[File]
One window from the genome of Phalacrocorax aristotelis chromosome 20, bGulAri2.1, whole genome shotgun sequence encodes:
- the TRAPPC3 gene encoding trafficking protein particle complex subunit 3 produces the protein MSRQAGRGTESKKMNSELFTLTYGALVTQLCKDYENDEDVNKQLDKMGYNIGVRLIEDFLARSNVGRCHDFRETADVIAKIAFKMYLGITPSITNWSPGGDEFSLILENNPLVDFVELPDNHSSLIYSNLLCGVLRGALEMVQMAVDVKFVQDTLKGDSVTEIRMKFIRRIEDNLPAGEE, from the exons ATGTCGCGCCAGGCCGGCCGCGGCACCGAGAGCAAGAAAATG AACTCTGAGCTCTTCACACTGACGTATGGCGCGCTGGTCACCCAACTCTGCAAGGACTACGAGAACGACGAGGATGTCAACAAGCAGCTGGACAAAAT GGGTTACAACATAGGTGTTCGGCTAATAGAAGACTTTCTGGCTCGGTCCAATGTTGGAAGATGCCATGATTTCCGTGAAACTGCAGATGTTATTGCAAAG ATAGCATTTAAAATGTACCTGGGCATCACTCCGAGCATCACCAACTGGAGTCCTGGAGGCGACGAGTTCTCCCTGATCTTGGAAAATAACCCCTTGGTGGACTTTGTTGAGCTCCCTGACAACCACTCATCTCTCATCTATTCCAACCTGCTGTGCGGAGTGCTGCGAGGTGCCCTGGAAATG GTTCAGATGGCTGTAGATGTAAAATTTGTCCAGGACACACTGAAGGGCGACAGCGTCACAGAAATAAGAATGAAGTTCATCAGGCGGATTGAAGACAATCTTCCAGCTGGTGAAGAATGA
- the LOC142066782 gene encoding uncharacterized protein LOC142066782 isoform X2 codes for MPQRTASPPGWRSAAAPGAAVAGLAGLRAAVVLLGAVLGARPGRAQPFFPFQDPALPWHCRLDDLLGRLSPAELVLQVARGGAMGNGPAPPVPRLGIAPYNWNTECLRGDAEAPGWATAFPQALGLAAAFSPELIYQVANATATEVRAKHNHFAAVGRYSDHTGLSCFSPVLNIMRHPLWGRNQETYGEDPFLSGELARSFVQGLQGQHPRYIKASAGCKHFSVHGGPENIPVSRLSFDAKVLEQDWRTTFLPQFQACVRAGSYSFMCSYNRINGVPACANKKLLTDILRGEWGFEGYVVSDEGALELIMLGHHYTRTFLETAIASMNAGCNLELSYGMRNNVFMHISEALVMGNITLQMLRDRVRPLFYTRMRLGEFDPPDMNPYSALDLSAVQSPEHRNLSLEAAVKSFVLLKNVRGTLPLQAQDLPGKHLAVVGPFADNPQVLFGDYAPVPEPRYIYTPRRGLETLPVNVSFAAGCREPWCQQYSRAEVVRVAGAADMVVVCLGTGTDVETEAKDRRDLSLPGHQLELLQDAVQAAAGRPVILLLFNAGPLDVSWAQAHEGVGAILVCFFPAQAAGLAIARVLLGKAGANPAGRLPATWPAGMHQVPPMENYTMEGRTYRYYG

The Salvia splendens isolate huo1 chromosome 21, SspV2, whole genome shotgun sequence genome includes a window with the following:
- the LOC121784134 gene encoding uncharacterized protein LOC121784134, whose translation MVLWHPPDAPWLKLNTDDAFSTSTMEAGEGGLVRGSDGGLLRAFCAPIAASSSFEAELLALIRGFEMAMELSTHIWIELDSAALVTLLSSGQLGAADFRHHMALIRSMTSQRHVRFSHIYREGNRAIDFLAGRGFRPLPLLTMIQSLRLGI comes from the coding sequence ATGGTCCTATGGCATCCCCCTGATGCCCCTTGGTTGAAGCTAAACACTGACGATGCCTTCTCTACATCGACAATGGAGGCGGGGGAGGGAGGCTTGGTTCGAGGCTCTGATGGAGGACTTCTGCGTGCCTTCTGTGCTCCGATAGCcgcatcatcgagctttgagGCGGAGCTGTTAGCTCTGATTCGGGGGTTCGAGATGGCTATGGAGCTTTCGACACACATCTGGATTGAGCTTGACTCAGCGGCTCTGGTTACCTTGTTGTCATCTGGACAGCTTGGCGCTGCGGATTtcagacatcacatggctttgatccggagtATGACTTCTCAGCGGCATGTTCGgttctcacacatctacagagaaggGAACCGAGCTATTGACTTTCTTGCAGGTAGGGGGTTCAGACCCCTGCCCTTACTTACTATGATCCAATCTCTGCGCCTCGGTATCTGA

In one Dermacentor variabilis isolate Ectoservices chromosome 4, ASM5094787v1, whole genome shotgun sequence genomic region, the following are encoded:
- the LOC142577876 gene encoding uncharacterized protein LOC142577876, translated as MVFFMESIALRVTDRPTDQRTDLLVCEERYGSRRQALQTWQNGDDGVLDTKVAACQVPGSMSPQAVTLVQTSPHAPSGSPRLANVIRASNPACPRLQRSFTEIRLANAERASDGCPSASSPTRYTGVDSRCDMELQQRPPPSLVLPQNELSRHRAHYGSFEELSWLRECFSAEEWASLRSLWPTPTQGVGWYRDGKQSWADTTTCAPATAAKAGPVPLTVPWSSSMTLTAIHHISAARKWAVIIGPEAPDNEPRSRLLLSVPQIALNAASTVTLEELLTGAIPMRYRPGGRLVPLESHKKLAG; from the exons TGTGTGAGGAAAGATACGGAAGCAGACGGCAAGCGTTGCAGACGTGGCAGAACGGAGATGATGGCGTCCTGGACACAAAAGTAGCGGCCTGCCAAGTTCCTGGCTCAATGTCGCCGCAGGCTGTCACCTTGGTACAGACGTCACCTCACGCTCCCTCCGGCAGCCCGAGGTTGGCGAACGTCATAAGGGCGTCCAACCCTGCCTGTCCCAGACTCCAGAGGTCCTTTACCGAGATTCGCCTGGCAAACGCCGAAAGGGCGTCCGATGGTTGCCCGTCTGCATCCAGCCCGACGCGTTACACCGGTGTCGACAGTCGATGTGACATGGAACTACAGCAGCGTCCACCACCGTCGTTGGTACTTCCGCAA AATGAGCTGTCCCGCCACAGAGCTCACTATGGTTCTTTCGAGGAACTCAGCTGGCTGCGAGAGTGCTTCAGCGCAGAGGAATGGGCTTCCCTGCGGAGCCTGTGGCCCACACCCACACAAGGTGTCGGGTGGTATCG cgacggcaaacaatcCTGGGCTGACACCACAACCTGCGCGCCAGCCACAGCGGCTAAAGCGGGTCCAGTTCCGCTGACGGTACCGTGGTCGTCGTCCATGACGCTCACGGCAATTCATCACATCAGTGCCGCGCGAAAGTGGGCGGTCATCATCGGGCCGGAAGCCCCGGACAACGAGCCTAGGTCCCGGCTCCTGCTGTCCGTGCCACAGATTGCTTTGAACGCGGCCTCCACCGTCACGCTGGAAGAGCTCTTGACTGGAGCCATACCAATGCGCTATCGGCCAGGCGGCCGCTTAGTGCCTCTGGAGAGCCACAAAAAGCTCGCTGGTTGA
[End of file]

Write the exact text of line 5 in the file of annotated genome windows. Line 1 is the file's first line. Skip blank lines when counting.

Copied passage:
- the LOC121784134 gene encoding uncharacterized protein LOC121784134, whose translation MVLWHPPDAPWLKLNTDDAFSTSTMEAGEGGLVRGSDGGLLRAFCAPIAASSSFEAELLALIRGFEMAMELSTHIWIELDSAALVTLLSSGQLGAADFRHHMALIRSMTSQRHVRFSHIYREGNRAIDFLAGRGFRPLPLLTMIQSLRLGI comes from the coding sequence ATGGTCCTATGGCATCCCCCTGATGCCCCTTGGTTGAAGCTAAACACTGACGATGCCTTCTCTACATCGACAATGGAGGCGGGGGAGGGAGGCTTGGTTCGAGGCTCTGATGGAGGACTTCTGCGTGCCTTCTGTGCTCCGATAGCcgcatcatcgagctttgagGCGGAGCTGTTAGCTCTGATTCGGGGGTTCGAGATGGCTATGGAGCTTTCGACACACATCTGGATTGAGCTTGACTCAGCGGCTCTGGTTACCTTGTTGTCATCTGGACAGCTTGGCGCTGCGGATTtcagacatcacatggctttgatccggagtATGACTTCTCAGCGGCATGTTCGgttctcacacatctacagagaaggGAACCGAGCTATTGACTTTCTTGCAGGTAGGGGGTTCAGACCCCTGCCCTTACTTACTATGATCCAATCTCTGCGCCTCGGTATCTGA